Meanwhile, his mother is in stable condition and his father is hiring a defense lawyer. Neither parent believes that Adam should be subjected to the legal process when he has no idea what he’s done. But as children with autism grow bigger and stronger, solutions and alternatives are scarce

“It’s like something out of 1940,” Wyman said. “These children shouldn’t have to become front-page news before they get help. That’s the bottom line.”



Read more: http://www.telegram.com/apps/pbcs.dll/article?AID=/20101216/COLUMN01/12160854&CSAuthReq=1#ixzz18I2k5RjV

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I found this old article because I have an aggressive 22 yr old autistic son that I take care of alone. If it were not for medication he could not live with me and even on it, he is still aggressive, but it is much milder like sticking his tongue out at me and flipping me off and an occasional four letter word. I can deal with that stuff, as long as it does not turn physical. He still attacks me about once ever 4 months. Fortunately it has not been severe enough to warrant hospital attention.

Well what can I say, but I am in the same boat. I have a very charming and lovely son whom we love to bits. We also are having big problems. Despite being on biomedical treatments we are still not there yet. When our d/s has a meltdown, ( he's 11 now)' he is very manipulative in his speech, very intelligent, very able to get people who don't know him on his side. He told a boys club that he was going to that we beat him and stopped him from going on the computer. We were reported to social services and we got a visit. He was so nice to them like butter wouldn't melt in his mouth. He is a compulsive liar when he doesn't get his own way. What the hell am I going to do. He takes situations all the way not knowing when to stop. I had to tell him what happens to kids that go into care. He said sorry mummy, I didn't know. The boys club believed him. They said its very rare that autistic kids lie. How do you prove something like that. He is putting mine and his life in jeopardy and nobody understands. Since he knows that they believed him, he now says, if you don't do this or that, I will tell the school . I am living on tender hooks. My blood pressure is off the scales and I am scared. I love him so much and in other areas he is so capable. He just passed his music theory exam grade 3 with a distinction. What do we do now, we are trying to give him a chance. I don't want to report my own son. God help him and us.

Suitoneuk; I am so very sorry for what you are going through. A couple of thoughts, don't know which if any would work for you.
1. Record him secretly (assuming it is legal in your state? not a lawyer..)using nanny cam, or similar, when he is threatening to tell people whatever he's going to say if you don't give in. Make sure by your responses that it is really plain what is going on, and then play it back to the people at the boys club, or at the school...And keep a copy in case social services comes calling again.
Record him doing it more than once is even better.
2.Find a good psychologist to assess him and help him.
3.Do know of a friend whose response to a similar threat was "If that's your choice, then sure , here's the phone. Now of course, in foster care, you won't need your computer or have music lessons etc etc, so we'll be selling all that. You can go pack your bags if you want".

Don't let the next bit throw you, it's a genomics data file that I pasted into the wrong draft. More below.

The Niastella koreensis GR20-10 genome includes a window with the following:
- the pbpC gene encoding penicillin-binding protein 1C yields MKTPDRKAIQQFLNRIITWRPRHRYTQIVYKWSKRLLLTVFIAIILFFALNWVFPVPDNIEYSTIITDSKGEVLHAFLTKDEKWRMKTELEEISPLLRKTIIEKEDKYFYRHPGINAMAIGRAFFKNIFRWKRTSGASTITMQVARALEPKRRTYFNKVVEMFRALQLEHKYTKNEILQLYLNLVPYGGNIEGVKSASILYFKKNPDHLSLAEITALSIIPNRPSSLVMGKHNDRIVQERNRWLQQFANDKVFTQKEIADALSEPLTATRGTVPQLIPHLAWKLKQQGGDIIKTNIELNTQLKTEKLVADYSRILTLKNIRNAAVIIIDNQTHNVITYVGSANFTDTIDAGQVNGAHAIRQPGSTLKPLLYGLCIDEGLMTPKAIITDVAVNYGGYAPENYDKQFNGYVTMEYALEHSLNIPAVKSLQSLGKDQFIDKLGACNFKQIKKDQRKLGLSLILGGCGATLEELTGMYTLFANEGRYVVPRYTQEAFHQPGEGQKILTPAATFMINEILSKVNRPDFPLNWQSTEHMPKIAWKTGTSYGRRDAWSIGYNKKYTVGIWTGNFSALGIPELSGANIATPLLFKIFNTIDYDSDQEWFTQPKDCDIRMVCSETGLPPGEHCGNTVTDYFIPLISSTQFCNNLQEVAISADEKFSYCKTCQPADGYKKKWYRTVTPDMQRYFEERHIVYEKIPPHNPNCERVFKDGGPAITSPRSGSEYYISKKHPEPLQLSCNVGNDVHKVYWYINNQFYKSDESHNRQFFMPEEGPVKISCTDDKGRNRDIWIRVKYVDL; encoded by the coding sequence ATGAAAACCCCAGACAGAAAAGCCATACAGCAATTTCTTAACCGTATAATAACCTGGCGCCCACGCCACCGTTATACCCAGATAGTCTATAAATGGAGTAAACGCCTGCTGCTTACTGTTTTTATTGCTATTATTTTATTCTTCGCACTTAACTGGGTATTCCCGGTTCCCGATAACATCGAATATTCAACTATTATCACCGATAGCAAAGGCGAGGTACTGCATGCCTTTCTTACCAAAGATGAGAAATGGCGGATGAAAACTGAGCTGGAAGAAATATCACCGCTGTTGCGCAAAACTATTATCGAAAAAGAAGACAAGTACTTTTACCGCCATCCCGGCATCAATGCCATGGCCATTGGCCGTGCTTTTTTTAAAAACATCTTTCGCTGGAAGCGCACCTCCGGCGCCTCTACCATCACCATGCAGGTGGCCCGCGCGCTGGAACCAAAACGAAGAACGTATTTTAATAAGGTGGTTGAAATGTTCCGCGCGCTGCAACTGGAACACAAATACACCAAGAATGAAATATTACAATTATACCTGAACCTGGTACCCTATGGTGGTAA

Seems harsh, but it worked for her.

Well what can I say, but I am in the same boat. I have a very charming and lovely son whom we love to bits. We also are having big problems. Despite being on biomedical treatments we are still not there yet. When our d/s has a meltdown, ( he's 11 now)' he is very manipulative in his speech, very intelligent, very able to get people who don't know him on his side. He told a boys club that he was going to that we beat him and stopped him from going on the computer. We were reported to social services and we got a visit. He was so nice to them like butter wouldn't melt in his mouth. He is a compulsive liar when he doesn't get his own way. What the hell am I going to do. He takes situations all the way not knowing when to stop. I had to tell him what happens to kids that go into care. He said sorry mummy, I didn't know. The boys club believed him. They said its very rare that autistic kids lie. How do you prove something like that. He is putting mine and his life in jeopardy and nobody understands. Since he knows that they believed him, he now says, if you don't do this or that, I will tell the school . I am living on tender hooks. My blood pressure is off the scales and I am scared. I love him so much and in other areas he is so capable. He just passed his music theory exam grade 3 with a distinction. What do we do now, we are trying to give him a chance. I don't want to report my own son. God help him and us.

I know this is a pretty old article, but I found it while doing a quick search and I have to say something because of my own experience just this morning.

My son is 14. He is non verbal autistic with MR and epilepsy. We finally had to give up and put him in a group home two years ago. He was still in diapers, extremely violent and just regressing twice as hard with every small step forward. His doctors had all told me it was time to do something. The state kept sending "helpers" who quit out of fear of my son. There just were no more choices. Even his teacher who had literally been his teacher for almost every year of his school life finally said she could no longer handle him anymore, even though she just loved him dearly.

The group home has been a wonder for him. It has completely changed his life. He is now on meds for his seizures and is constantly watched and cared for, 24 hours a day, by a fantastic staff. He has gone from pacing around naked in a diaper tearing phone book pages and throwing furniture to calmly sitting, fully dressed and "playing" with a string of beads and a few toy cars.